My Favorite Assistance for Sumo

My Favorite Assistance for Sumo

Dec 16, 2014

In my sophomore year of high school I worked out with the sprinters during track season to get my speed up. I tried to stick with the guys who were running the 100 and the 200 because I had zero endurance, and I figured we wouldn’t be running any distances longer than that. Nobody told me that we would be running 300s, 400s, 600s, miles, and all other kinds of ridiculous distances longer than what I wanted to do. But what I didn’t realize until after the season, was that running all those longer distances helped me with my top speed in the shorter distances. You’re still running on a track, but those variations in distances helped me in my 100,200, and even my 40. This is the exact reason why the conventional deadlift is my favorite assistance exercise for sumo. Yes it’s a different variation or style, but it’s an exercise that is still helping my main lift. You’re still deadlifting, it just takes a little bit longer to get to the top.

I love conventional deadlift. There is something primal about it, you can just get down there and rip weight off the ground, and it’s also a great lower back exercise. I like to conventional on my heavy squat day and use it for light variation work, so I’ll program it at 65% of my sumo for 4×5. I focus on moving the bar as fast as possible since the weight is so light, and also not putting all the pressure on my lower back and try to incorporate my hips and butt throughout the lift. I also like to pull double overhand for as many sets and reps as possible to work on my grip, and if my double overhand fails I’ll switch to an alternate grip, and if that fails I’ll switch to my regular grip. I think this is reason I have never lost a deadlift to grip, and this is the first suggestion I tell people when they come to me about grip issues. I even double overhand conventional pull on my heavy deadlift days to warm up my lower back and get both of my hands ready for some real weight. So at this point in my lifting career you could say that I train my conventional more than my sumo, and I have seen a lot of carryover into my sumo in my lockout, and even my speed off the ground. But obviously if you are new to sumo stick with it twice a week to perfect the form, and you can go back to training your conventional once you’re comfortable with the sumo technique.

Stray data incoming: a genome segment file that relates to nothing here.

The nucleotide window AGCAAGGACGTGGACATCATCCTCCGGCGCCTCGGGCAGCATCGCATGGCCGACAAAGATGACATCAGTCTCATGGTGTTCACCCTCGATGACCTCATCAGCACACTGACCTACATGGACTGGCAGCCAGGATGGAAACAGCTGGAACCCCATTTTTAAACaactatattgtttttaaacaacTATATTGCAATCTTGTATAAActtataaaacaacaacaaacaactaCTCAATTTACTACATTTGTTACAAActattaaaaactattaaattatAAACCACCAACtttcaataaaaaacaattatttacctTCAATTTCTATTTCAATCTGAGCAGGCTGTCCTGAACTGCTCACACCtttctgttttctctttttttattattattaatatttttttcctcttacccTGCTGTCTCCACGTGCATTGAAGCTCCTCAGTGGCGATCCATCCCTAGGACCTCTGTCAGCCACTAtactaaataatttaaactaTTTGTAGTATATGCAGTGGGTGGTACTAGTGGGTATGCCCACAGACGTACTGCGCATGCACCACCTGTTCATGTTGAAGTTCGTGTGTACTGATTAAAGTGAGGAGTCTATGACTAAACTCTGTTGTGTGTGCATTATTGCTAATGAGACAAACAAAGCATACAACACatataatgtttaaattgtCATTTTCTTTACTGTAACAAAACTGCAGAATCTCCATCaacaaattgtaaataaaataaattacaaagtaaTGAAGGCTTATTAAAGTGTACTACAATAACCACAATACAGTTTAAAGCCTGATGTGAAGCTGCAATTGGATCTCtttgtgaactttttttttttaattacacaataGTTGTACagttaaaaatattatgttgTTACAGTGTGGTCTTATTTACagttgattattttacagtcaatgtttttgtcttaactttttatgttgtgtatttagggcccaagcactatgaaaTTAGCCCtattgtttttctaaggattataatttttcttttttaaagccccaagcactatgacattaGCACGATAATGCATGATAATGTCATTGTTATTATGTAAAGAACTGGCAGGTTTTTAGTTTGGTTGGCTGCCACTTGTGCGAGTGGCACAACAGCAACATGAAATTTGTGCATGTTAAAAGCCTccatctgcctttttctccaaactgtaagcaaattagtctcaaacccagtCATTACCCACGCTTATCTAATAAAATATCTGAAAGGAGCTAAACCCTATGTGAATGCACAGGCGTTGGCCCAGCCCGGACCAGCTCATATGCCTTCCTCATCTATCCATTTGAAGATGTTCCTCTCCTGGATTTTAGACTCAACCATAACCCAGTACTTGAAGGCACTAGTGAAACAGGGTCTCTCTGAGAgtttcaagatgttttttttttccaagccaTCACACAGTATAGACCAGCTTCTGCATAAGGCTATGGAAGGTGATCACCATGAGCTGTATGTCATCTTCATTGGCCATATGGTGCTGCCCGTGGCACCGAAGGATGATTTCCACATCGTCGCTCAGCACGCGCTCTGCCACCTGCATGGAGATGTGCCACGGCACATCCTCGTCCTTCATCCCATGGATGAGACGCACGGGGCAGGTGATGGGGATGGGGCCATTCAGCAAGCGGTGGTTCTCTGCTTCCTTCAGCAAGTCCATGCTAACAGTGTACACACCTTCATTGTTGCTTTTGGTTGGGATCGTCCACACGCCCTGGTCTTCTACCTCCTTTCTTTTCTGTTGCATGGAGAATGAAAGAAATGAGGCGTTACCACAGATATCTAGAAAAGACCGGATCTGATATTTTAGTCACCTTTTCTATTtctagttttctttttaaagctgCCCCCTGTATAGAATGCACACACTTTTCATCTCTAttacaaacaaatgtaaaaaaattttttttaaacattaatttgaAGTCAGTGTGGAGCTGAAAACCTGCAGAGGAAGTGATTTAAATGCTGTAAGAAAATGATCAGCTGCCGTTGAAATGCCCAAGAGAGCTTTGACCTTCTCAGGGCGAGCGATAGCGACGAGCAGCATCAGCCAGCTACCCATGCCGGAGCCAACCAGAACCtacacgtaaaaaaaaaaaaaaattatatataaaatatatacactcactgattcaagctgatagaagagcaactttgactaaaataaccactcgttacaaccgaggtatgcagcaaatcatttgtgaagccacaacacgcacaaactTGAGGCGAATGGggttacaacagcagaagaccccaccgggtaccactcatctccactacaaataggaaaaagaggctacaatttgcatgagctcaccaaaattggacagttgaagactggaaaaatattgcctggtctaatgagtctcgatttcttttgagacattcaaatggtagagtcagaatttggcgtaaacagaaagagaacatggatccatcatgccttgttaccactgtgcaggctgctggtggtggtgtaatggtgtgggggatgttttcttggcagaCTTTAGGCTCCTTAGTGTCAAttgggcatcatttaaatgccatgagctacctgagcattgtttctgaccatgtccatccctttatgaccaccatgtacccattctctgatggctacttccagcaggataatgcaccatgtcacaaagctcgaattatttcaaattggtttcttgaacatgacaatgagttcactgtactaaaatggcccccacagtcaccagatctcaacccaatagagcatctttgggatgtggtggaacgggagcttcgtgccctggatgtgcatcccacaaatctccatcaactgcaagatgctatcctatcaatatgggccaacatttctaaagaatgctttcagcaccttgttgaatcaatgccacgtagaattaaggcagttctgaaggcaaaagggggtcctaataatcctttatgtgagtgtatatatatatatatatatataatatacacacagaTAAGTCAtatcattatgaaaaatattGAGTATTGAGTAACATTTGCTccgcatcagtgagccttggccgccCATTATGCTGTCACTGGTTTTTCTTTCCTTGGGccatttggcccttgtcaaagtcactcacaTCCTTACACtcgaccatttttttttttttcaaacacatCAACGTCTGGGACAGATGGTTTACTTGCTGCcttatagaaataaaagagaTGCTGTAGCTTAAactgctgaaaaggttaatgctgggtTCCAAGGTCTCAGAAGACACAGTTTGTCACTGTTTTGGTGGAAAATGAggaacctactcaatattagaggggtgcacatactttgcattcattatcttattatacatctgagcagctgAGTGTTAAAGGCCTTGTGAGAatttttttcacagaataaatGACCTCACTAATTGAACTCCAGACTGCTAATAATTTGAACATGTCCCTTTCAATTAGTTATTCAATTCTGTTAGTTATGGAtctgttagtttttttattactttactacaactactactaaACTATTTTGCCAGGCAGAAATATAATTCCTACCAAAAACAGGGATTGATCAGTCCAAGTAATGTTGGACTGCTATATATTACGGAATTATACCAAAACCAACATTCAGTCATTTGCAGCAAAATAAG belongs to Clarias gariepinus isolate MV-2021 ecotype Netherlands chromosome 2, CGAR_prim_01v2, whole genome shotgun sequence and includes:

Morale of the story: conventional is awesome, it’s my favorite assistance for sumo, there is carryover between the variations, and deadlifts are the best deadlift assistance exercises for deadlift. A lot of people like to get fancy and do all kinds of band and chain stuff, or do hot, new exercises they see on the internet, but in the end to be a better deadlifter, you have to do full range of motion deadlifts. You also can’t be afraid to train both styles, as they will benefit each other. So if you’re reading this article and you just do one style of deadlift; step on over to the other side of the bar, you might like it.

455×5, raw conventional, no belt:

GB T.O.D.- Respect your elders, in life and in the game of iron




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